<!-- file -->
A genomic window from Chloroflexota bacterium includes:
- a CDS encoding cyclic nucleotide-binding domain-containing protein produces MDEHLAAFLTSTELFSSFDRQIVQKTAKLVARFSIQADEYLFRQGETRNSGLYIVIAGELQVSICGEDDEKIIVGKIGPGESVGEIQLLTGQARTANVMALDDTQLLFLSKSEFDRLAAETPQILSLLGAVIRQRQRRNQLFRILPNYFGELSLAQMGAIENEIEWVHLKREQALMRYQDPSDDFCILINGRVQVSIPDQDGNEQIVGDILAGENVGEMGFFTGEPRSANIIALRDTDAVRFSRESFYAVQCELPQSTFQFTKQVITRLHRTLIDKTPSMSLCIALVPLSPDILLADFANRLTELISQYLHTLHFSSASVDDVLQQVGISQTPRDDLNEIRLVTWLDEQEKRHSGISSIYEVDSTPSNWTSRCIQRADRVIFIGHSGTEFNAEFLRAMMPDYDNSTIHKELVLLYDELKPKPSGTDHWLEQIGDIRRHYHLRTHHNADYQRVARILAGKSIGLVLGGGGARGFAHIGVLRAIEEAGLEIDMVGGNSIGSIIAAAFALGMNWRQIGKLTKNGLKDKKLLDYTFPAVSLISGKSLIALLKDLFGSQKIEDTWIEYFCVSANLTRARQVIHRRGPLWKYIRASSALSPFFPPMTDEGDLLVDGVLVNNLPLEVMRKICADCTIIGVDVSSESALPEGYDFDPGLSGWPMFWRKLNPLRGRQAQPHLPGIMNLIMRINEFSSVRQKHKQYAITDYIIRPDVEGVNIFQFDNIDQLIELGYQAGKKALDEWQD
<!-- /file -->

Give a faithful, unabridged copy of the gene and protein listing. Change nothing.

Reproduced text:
A genomic window from Chloroflexota bacterium includes:
- a CDS encoding cyclic nucleotide-binding domain-containing protein produces MDEHLAAFLTSTELFSSFDRQIVQKTAKLVARFSIQADEYLFRQGETRNSGLYIVIAGELQVSICGEDDEKIIVGKIGPGESVGEIQLLTGQARTANVMALDDTQLLFLSKSEFDRLAAETPQILSLLGAVIRQRQRRNQLFRILPNYFGELSLAQMGAIENEIEWVHLKREQALMRYQDPSDDFCILINGRVQVSIPDQDGNEQIVGDILAGENVGEMGFFTGEPRSANIIALRDTDAVRFSRESFYAVQCELPQSTFQFTKQVITRLHRTLIDKTPSMSLCIALVPLSPDILLADFANRLTELISQYLHTLHFSSASVDDVLQQVGISQTPRDDLNEIRLVTWLDEQEKRHSGISSIYEVDSTPSNWTSRCIQRADRVIFIGHSGTEFNAEFLRAMMPDYDNSTIHKELVLLYDELKPKPSGTDHWLEQIGDIRRHYHLRTHHNADYQRVARILAGKSIGLVLGGGGARGFAHIGVLRAIEEAGLEIDMVGGNSIGSIIAAAFALGMNWRQIGKLTKNGLKDKKLLDYTFPAVSLISGKSLIALLKDLFGSQKIEDTWIEYFCVSANLTRARQVIHRRGPLWKYIRASSALSPFFPPMTDEGDLLVDGVLVNNLPLEVMRKICADCTIIGVDVSSESALPEGYDFDPGLSGWPMFWRKLNPLRGRQAQPHLPGIMNLIMRINEFSSVRQKHKQYAITDYIIRPDVEGVNIFQFDNIDQLIELGYQAGKKALDEWQD